# How to use the COUNTIF function

What is the COUNTIF function?

The COUNTIF function calculates the number of cells that meet a given condition.

The image above shows names in cell range B3:B10, the formula in cell D3 counts the cells in B3:B10 equal to a specified condition. The condition in this example is "Lucy".

Formula in cell D3:

Lucy is found twice, in cell B3 and B7, the function returns 2 in cell D3.

The condition is not case sensitive meaning condition "lucy" will also return 2 demonstrated in the image above.

Note that you can use multiple conditions in the second argument, however, you need to enter the formula as an array formula. Excel 365 subscribers don't need to enter the formula as an array formula.

### Table of Contents

- COUNTIF Function Syntax
- COUNTIF Function Arguments
- COUNTIF Function - How to count cells equal to a condition?
- COUNTIF Function - Count cells larger/less than a criterion
- COUNTIF Function - Count cells containing a text string - partial match (wildcard)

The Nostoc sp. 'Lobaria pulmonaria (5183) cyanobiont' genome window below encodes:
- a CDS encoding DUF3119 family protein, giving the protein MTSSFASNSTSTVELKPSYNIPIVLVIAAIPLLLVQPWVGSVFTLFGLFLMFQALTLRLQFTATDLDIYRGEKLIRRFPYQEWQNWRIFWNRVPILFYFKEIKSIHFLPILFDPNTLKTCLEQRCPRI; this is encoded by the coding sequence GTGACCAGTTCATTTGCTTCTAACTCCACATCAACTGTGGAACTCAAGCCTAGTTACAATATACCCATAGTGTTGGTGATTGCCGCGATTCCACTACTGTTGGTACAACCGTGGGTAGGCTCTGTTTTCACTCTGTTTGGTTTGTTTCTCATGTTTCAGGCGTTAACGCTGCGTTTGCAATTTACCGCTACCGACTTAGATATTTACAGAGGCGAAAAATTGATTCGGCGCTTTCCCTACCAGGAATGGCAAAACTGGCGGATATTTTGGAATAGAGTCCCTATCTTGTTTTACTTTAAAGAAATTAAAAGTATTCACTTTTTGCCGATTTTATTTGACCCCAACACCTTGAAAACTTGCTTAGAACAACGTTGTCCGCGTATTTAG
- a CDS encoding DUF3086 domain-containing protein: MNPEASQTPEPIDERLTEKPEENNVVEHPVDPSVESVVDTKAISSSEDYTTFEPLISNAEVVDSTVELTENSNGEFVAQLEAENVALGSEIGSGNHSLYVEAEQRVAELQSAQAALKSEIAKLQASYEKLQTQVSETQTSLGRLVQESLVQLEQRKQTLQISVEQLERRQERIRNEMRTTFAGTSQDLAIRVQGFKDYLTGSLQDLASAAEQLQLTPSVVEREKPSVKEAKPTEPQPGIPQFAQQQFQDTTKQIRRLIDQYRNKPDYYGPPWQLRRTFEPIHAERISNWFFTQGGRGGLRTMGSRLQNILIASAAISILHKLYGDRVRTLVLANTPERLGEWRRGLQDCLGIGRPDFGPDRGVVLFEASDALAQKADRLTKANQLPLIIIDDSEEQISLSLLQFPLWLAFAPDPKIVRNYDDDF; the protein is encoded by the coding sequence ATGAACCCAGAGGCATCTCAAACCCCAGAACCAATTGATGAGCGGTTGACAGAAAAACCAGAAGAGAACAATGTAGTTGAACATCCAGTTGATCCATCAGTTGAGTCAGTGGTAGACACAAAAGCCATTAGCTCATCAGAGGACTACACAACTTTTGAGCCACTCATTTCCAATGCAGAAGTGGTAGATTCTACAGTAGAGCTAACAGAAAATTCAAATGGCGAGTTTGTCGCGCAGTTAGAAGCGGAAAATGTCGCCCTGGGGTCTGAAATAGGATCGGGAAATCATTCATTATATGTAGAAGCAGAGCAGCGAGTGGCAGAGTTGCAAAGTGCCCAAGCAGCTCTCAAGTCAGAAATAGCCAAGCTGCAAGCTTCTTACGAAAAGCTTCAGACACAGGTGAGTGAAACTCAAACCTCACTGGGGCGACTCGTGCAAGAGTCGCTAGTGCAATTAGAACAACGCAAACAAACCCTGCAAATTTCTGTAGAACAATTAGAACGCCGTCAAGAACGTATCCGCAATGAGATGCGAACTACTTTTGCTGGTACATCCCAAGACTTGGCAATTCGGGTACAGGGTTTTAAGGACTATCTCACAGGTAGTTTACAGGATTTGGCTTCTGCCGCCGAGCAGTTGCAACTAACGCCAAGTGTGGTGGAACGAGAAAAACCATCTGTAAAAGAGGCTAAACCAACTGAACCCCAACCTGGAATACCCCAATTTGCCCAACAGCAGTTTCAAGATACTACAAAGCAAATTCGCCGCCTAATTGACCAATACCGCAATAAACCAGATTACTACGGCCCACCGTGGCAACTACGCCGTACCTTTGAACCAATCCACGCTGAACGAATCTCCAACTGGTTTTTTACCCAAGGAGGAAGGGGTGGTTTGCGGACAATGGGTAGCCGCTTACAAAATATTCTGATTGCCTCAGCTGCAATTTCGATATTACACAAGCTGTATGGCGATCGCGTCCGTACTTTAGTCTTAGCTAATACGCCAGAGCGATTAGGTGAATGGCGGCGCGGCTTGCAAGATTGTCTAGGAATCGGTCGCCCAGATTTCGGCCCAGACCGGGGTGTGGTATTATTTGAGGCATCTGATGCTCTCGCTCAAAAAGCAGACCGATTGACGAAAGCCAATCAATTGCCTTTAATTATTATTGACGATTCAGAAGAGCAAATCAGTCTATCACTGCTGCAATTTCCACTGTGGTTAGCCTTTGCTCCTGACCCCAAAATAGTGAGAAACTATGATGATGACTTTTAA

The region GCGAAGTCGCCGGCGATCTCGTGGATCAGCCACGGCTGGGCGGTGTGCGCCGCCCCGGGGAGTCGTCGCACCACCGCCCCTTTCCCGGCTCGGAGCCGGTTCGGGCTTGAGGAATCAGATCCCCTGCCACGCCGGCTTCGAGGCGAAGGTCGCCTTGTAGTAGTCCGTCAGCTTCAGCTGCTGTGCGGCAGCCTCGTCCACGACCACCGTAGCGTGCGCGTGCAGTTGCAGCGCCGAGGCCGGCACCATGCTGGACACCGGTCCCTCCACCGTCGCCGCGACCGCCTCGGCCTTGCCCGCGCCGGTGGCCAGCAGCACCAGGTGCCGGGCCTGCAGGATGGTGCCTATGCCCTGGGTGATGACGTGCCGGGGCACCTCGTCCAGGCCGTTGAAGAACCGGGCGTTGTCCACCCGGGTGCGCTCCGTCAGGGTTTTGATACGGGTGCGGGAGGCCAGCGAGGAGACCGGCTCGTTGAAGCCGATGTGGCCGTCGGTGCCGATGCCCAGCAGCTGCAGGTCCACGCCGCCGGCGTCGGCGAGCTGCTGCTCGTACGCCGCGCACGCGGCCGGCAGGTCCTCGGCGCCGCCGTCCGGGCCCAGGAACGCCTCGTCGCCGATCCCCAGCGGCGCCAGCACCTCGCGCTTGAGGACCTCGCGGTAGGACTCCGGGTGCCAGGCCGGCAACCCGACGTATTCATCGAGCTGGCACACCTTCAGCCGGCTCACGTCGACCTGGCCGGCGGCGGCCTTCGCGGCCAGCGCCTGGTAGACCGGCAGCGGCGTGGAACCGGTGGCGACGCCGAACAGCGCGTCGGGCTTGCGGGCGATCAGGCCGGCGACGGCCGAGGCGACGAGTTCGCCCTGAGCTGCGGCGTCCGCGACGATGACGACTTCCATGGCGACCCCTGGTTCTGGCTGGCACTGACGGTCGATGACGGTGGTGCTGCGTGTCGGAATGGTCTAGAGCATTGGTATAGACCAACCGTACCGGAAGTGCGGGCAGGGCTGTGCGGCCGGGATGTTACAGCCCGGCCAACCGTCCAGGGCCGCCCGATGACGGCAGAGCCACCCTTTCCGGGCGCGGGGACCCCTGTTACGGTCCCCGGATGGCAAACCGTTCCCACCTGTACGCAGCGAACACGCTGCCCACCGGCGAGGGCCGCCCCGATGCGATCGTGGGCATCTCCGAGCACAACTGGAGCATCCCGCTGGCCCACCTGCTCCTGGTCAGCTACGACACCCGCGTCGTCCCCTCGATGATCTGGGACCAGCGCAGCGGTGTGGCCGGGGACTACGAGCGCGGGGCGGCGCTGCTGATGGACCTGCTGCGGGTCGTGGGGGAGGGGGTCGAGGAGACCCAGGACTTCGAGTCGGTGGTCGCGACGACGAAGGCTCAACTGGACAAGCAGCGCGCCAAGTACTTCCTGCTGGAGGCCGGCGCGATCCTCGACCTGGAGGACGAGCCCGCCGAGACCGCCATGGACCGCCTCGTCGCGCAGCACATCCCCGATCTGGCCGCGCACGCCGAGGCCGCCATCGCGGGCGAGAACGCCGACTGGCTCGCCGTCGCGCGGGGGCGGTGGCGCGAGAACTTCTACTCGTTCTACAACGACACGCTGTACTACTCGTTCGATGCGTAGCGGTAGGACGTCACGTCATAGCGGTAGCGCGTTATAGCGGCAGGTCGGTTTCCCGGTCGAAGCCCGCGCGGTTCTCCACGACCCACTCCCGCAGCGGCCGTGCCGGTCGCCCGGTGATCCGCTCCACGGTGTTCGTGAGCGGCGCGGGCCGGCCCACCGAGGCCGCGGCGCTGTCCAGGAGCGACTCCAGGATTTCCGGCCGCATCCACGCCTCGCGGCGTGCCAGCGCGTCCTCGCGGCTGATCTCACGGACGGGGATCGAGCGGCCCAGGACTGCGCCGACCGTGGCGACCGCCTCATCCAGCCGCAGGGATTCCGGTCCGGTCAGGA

- COUNTIF Function - running count
- How to use the COUNTIF function with multiple values - create an array of values containing the count of each value
- COUNTIF Function - How to count cells containing x number of characters?
- COUNTIF Function - Dynamic array formula (Excel 365)
- Get example file

## 1. COUNTIF Function Syntax

COUNTIF(*range*, *criteria*)

## 2. COUNTIF Function Arguments

range |
Required. The cell range you want to count the cells meeting a condition. |

criteria |
Required. The condition that you want to count. |

## 3. How to count cells equal to a condition?

The following formula in cell F6 counts the number of cells within cell range C6:C13 that equals the condition specified in cell F5.

You can also use a value instead of a cell reference inside the formula.

Name "Lucy" is hardcoded into the formula in this example. Hardcoded values mean that the formula contains literal values and cell references are not being used.

The downside is that you need to change the formula if you need to use another value.